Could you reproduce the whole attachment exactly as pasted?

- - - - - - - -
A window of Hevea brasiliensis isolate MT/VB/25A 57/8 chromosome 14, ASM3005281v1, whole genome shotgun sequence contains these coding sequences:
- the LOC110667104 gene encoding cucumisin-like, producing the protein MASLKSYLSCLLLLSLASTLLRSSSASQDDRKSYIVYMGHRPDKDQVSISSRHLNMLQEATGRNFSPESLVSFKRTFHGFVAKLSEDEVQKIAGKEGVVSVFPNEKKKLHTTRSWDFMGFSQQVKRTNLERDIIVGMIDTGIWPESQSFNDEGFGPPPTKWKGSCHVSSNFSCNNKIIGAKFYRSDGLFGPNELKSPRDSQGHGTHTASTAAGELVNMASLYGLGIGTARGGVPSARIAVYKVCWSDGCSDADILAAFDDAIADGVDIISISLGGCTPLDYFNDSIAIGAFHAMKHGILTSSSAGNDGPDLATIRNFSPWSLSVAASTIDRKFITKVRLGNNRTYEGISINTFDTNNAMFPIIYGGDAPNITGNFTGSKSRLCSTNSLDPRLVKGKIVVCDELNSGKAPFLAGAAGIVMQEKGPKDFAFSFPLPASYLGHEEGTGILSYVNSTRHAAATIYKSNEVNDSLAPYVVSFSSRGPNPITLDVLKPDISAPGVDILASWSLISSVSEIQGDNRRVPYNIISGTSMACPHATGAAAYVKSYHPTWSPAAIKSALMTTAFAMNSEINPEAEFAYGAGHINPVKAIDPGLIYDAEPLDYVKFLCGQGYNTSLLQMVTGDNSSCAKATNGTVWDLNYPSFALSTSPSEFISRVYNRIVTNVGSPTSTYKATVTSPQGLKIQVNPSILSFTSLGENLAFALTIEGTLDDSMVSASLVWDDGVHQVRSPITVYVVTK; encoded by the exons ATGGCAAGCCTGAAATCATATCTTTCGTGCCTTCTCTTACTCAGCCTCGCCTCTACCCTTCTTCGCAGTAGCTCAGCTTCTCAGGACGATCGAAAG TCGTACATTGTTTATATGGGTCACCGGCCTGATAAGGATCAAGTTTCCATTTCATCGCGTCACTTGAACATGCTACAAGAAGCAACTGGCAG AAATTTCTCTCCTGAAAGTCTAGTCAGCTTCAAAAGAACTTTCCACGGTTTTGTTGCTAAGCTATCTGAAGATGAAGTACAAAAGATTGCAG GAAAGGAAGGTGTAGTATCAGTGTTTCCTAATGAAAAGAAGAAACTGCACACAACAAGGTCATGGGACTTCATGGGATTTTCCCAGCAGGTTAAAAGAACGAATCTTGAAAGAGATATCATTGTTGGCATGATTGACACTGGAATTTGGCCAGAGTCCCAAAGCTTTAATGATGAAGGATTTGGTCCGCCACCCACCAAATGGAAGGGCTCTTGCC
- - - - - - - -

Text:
A window of Hevea brasiliensis isolate MT/VB/25A 57/8 chromosome 14, ASM3005281v1, whole genome shotgun sequence contains these coding sequences:
- the LOC110667104 gene encoding cucumisin-like, producing the protein MASLKSYLSCLLLLSLASTLLRSSSASQDDRKSYIVYMGHRPDKDQVSISSRHLNMLQEATGRNFSPESLVSFKRTFHGFVAKLSEDEVQKIAGKEGVVSVFPNEKKKLHTTRSWDFMGFSQQVKRTNLERDIIVGMIDTGIWPESQSFNDEGFGPPPTKWKGSCHVSSNFSCNNKIIGAKFYRSDGLFGPNELKSPRDSQGHGTHTASTAAGELVNMASLYGLGIGTARGGVPSARIAVYKVCWSDGCSDADILAAFDDAIADGVDIISISLGGCTPLDYFNDSIAIGAFHAMKHGILTSSSAGNDGPDLATIRNFSPWSLSVAASTIDRKFITKVRLGNNRTYEGISINTFDTNNAMFPIIYGGDAPNITGNFTGSKSRLCSTNSLDPRLVKGKIVVCDELNSGKAPFLAGAAGIVMQEKGPKDFAFSFPLPASYLGHEEGTGILSYVNSTRHAAATIYKSNEVNDSLAPYVVSFSSRGPNPITLDVLKPDISAPGVDILASWSLISSVSEIQGDNRRVPYNIISGTSMACPHATGAAAYVKSYHPTWSPAAIKSALMTTAFAMNSEINPEAEFAYGAGHINPVKAIDPGLIYDAEPLDYVKFLCGQGYNTSLLQMVTGDNSSCAKATNGTVWDLNYPSFALSTSPSEFISRVYNRIVTNVGSPTSTYKATVTSPQGLKIQVNPSILSFTSLGENLAFALTIEGTLDDSMVSASLVWDDGVHQVRSPITVYVVTK; encoded by the exons ATGGCAAGCCTGAAATCATATCTTTCGTGCCTTCTCTTACTCAGCCTCGCCTCTACCCTTCTTCGCAGTAGCTCAGCTTCTCAGGACGATCGAAAG TCGTACATTGTTTATATGGGTCACCGGCCTGATAAGGATCAAGTTTCCATTTCATCGCGTCACTTGAACATGCTACAAGAAGCAACTGGCAG AAATTTCTCTCCTGAAAGTCTAGTCAGCTTCAAAAGAACTTTCCACGGTTTTGTTGCTAAGCTATCTGAAGATGAAGTACAAAAGATTGCAG GAAAGGAAGGTGTAGTATCAGTGTTTCCTAATGAAAAGAAGAAACTGCACACAACAAGGTCATGGGACTTCATGGGATTTTCCCAGCAGGTTAAAAGAACGAATCTTGAAAGAGATATCATTGTTGGCATGATTGACACTGGAATTTGGCCAGAGTCCCAAAGCTTTAATGATGAAGGATTTGGTCCGCCACCCACCAAATGGAAGGGCTCTTGCC